The Hands of Time – A Guide to Names of the most used Watch Hands
There are many ways to tell the time: digital watches show us the time using numbers, whereas the first mechanical clocks did not even have faces, and indicated time by chiming it. Hourglasses, candle clocks or clepsydras are other examples. And there’s a segment that we here at Monochrome, refer to as ‘Other Display‘, which include the URWERK’s MB&F’s and Ressence’s of this world. Still, most watches use hands on a dial to show us the hours and minutes, and as is their wont, watchmakers have displayed great creativity in the way they shape hands (for practical or more fancy purposes). These come in a variety of styles and are an integral part of a watch design. It would be tough to come up with an exhaustive list, but we’ll take a look at the most used hand designs from watches we have photographed over the past few months.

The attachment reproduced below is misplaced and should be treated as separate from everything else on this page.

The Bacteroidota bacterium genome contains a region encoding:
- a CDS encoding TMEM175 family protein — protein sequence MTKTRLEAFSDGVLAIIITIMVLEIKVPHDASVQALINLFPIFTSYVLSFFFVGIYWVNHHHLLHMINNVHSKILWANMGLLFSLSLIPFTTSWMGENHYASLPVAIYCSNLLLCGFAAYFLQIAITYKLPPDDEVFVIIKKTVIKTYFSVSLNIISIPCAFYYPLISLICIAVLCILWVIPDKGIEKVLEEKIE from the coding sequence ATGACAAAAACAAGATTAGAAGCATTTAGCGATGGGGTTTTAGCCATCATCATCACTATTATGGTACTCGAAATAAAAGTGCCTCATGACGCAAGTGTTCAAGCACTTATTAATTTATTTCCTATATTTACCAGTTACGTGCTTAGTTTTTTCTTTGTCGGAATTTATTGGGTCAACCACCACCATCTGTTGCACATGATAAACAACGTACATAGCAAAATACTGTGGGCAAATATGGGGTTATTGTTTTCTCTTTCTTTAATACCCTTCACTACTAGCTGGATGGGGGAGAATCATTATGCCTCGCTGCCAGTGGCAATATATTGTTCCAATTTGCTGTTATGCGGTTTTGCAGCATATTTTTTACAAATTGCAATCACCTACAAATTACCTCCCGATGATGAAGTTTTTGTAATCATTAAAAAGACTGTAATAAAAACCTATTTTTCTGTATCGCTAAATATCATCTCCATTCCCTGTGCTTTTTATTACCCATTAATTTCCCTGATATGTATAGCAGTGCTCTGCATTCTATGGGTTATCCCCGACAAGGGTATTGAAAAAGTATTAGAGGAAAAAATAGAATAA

Alpha type hands have a wide base and a narrow stem to connect them to the center of the dial. Example → Parmigiani Fleurier Tonda Metrographe
Arrow hands feature an arrow-shaped pointer. These are often used for sports or technical watches. Example → Omega Seamaster Planet Ocean
Baton hands, also called stick hands, are straight and elongated. Their minimalist lines lend themselves perfectly to dress watches. Example → Piaget Altiplano
Some brands will call these pudically ‘pomme’ (apple in French – because of their distinctive round hoop near the tip) but to us we think of them as Breguet hands, although Breguet has left such an indelible imprint on watch making to the point that many watch parts are best known by his name (numerals, overcoil, etc.) and of course the hands. Breguet style hands were designed in the late 18th century. Example → Breguet Classique 7147
Cathedral hands are a classic for military watches, but have been featured on a great variety of watches with a large hour hand and slender minute – the cathedral name is most likely inspired by the stained glass window design for the luminous material. Example → Montblanc 1858 chronograph tachymeter limited edition bronze
One of the most traditional and popular style of hands. Dauphine style hands have a triangle shape and are faceted. The etymology come from ‘dauphin’ the eldest son of the French king. Example → Carl F. Bucherer Manero Peripheral